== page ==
Bauckham notes that Papias describes four categories of people he talked to:
(1) Those who had been in attendance on the elders.
(2) The elders themselves, meaning leaders of regions of disciples in Asia Minor.
(3) The Lord’s disciples to whom Papias did not speak.
and (4) the Lord’s disciples John the Elder and Aristion to whom Papias did speak.

In case there is confusion, the difference between (3) and (4) is in the verb. Papias speaks of what those in (3) “said” and what those in (4) “were saying.” This explains why he separated out John the Elder and Aristion from the others.

The identity of John the Elder and the John from the first list of the Lord’s disciples seems apparent: John the Elder is not John the son of Zebedee, one of the Twelve. John the Elder is a different John. Bauckham thinks John the Elder is the same as the Beloved Disciple and author of the Gospel of John.

Whether that is correct or not is irrelevant for the purpose of this discussion.

What Bauckham is trying to show here is that Papias had a certain sense of historiographical integrity. It was about the importance of “the living and surviving voice.”

Bauckham will go on to show that the same principles of historiographical integrity are evident in the gospels, not only in Luke’s prologue, but in the use of named eyewitnesses. Bauckham has more than circumstantial evidence to back up his claim. He has clear and discernible patterns regarding named characters in the gospels.

For the purpose of this first installment, let me simply say that Papias wrote a book we wish we had in our possession. In this book he recorded the reminiscences and sayings of Yeshua that he gathered from two different chains of transmission:

THE DIRECT CHAIN: From (1) the Lord’s Disciples Aristion and John the Elder to (2) the disciples of the elders to (3) Papias.

THE INDIRECT CHAIN: From (1) the Lord’s Disciples (Andrew, Peter, Philip, Thomas, James, John, Matthew) to (2) a possible intervening stage to (3) the elders (still living) to (4) the disciples of the elders to (5) Papias.

In Part 2, we’ll consider ideas of historiography from the time of Papias and the evangelists. We’ll consider the red herring of Form Criticism and its assumption of a long chain of oral tradition. We’ll discuss Oral Tradition versus Eyewitness Testimony. We’ll look at some evidence that the evangelists shared Papias’ concerns about historiography. Most importantly, we’ll consider the evidence that the gospels were written in the time of living memory and not from some abstract chain of oral tradition which took on a life of its own.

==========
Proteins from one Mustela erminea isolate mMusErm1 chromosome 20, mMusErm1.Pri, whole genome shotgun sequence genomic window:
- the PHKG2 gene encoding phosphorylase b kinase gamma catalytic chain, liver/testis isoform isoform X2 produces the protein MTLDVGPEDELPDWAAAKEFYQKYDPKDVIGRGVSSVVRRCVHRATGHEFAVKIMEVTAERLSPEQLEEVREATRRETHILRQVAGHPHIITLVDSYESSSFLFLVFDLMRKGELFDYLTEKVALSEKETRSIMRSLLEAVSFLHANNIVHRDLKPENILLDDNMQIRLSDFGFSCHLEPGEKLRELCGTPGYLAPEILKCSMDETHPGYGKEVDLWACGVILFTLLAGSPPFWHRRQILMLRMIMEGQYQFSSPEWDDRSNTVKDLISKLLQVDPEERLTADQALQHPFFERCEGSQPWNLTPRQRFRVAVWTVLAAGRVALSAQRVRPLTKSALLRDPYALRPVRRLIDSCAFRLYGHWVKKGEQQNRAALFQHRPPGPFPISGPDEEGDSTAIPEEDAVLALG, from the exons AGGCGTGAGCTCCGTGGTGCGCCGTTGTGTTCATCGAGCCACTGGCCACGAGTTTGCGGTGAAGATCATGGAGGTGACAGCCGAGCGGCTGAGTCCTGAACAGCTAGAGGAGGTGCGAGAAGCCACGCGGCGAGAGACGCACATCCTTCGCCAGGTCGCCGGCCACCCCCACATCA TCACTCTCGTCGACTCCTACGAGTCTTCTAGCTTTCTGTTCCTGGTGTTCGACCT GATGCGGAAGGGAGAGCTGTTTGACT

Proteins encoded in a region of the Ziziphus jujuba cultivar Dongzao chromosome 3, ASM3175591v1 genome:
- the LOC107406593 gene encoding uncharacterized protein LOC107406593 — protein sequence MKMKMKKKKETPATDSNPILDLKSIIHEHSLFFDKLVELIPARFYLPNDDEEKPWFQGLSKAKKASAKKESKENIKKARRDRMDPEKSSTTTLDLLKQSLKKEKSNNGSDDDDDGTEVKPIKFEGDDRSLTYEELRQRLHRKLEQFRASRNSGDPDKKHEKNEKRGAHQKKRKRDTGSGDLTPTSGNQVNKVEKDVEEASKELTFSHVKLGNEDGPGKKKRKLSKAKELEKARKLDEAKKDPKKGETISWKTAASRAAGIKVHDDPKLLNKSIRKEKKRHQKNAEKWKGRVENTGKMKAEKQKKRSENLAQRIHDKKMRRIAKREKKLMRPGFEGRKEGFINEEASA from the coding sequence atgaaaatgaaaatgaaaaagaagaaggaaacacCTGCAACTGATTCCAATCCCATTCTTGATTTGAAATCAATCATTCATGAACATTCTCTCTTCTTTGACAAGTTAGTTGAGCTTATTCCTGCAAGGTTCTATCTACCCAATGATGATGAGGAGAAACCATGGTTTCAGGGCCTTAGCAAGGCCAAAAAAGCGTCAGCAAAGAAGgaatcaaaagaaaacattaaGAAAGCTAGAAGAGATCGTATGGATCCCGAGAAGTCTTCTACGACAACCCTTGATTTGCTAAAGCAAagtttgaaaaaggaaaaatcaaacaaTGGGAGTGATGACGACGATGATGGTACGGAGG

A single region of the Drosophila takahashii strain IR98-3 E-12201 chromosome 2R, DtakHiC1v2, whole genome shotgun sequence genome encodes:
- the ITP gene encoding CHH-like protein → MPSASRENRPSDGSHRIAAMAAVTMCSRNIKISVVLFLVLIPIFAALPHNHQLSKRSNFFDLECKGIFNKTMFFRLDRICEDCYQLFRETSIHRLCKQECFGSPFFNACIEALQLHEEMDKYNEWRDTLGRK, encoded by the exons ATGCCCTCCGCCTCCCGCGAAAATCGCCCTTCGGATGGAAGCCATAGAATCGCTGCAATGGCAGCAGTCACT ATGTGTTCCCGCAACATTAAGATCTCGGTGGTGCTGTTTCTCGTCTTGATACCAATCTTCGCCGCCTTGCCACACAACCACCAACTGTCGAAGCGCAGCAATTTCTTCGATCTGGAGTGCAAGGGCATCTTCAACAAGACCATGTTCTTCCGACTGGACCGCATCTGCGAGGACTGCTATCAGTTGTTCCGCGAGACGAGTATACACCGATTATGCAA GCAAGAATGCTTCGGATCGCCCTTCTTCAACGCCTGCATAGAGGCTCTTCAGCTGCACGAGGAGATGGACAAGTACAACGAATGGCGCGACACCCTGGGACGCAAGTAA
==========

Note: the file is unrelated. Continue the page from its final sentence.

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Filed under: Formation of the Gospels, General, Gospels as History

5 Responses to "Chronicling the Formation of the Gospels #1"

  1. James says:

    Thanks for starting this series. Definitely a topic I want to learn more about.

  2. Mike Gantt says:


    Like James, I am happy you are doing this study.

    As for this portion of what you wrote:

    When was Papias’ book written? A standard date with evidence from an ancient source is 130 CE. But there is reason to believe this is wrong and that Eusebius’ work was during the time of Trajan (98-117 CE) and not Hadrian (117-138 CE).

    Did mean to type “Papias” where you wrote “Eusebius”?

  3. yeshuain says:

    Thanks, James and Mike.

    Yep, Mike, you were right and I fixed it to read Papias instead of Eusebius.

    Derek Leman

  4. Herbert Roy George says:

    if you can also elaborate on why such arcane topics ( in the opinion of many) is actually important to our study of the scriptures….

  5. Jeff says:

    Herbert, it is study of those “arcane topics ( in the opinion of many)” that sets the background for the gospels. Christian scholarship is largely based on a western (Greek) mindset instead of the all important eastern(semitic) mindset. In order to fully undrestand the “New Testament” one must understand the context in which it was written.